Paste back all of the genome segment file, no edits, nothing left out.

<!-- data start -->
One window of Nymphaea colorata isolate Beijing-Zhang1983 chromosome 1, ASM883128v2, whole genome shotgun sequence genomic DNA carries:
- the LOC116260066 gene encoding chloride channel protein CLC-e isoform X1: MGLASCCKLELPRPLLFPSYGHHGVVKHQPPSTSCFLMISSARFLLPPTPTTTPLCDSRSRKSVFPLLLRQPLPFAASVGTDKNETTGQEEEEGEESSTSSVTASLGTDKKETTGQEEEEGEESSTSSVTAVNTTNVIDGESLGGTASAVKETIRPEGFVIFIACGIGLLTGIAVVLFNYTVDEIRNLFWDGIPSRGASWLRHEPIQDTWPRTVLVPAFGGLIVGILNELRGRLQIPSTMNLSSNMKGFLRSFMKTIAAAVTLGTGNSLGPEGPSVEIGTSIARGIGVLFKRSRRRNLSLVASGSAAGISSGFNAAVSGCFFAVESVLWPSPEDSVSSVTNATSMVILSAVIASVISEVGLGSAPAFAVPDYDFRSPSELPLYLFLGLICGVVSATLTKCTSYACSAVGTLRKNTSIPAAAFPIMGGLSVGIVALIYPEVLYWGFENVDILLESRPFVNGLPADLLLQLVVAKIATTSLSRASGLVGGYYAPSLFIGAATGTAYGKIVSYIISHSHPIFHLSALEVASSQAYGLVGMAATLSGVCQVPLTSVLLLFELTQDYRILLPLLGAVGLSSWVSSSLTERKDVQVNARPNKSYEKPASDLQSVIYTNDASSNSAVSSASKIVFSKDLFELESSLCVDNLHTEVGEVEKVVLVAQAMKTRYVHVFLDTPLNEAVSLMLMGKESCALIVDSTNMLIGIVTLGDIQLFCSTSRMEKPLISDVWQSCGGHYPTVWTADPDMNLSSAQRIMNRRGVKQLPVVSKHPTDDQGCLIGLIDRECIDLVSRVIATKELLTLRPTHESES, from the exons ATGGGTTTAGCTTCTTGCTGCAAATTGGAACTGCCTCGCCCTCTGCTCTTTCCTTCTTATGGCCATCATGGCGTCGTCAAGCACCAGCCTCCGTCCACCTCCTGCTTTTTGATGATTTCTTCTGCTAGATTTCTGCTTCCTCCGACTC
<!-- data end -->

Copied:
One window of Nymphaea colorata isolate Beijing-Zhang1983 chromosome 1, ASM883128v2, whole genome shotgun sequence genomic DNA carries:
- the LOC116260066 gene encoding chloride channel protein CLC-e isoform X1: MGLASCCKLELPRPLLFPSYGHHGVVKHQPPSTSCFLMISSARFLLPPTPTTTPLCDSRSRKSVFPLLLRQPLPFAASVGTDKNETTGQEEEEGEESSTSSVTASLGTDKKETTGQEEEEGEESSTSSVTAVNTTNVIDGESLGGTASAVKETIRPEGFVIFIACGIGLLTGIAVVLFNYTVDEIRNLFWDGIPSRGASWLRHEPIQDTWPRTVLVPAFGGLIVGILNELRGRLQIPSTMNLSSNMKGFLRSFMKTIAAAVTLGTGNSLGPEGPSVEIGTSIARGIGVLFKRSRRRNLSLVASGSAAGISSGFNAAVSGCFFAVESVLWPSPEDSVSSVTNATSMVILSAVIASVISEVGLGSAPAFAVPDYDFRSPSELPLYLFLGLICGVVSATLTKCTSYACSAVGTLRKNTSIPAAAFPIMGGLSVGIVALIYPEVLYWGFENVDILLESRPFVNGLPADLLLQLVVAKIATTSLSRASGLVGGYYAPSLFIGAATGTAYGKIVSYIISHSHPIFHLSALEVASSQAYGLVGMAATLSGVCQVPLTSVLLLFELTQDYRILLPLLGAVGLSSWVSSSLTERKDVQVNARPNKSYEKPASDLQSVIYTNDASSNSAVSSASKIVFSKDLFELESSLCVDNLHTEVGEVEKVVLVAQAMKTRYVHVFLDTPLNEAVSLMLMGKESCALIVDSTNMLIGIVTLGDIQLFCSTSRMEKPLISDVWQSCGGHYPTVWTADPDMNLSSAQRIMNRRGVKQLPVVSKHPTDDQGCLIGLIDRECIDLVSRVIATKELLTLRPTHESES, from the exons ATGGGTTTAGCTTCTTGCTGCAAATTGGAACTGCCTCGCCCTCTGCTCTTTCCTTCTTATGGCCATCATGGCGTCGTCAAGCACCAGCCTCCGTCCACCTCCTGCTTTTTGATGATTTCTTCTGCTAGATTTCTGCTTCCTCCGACTC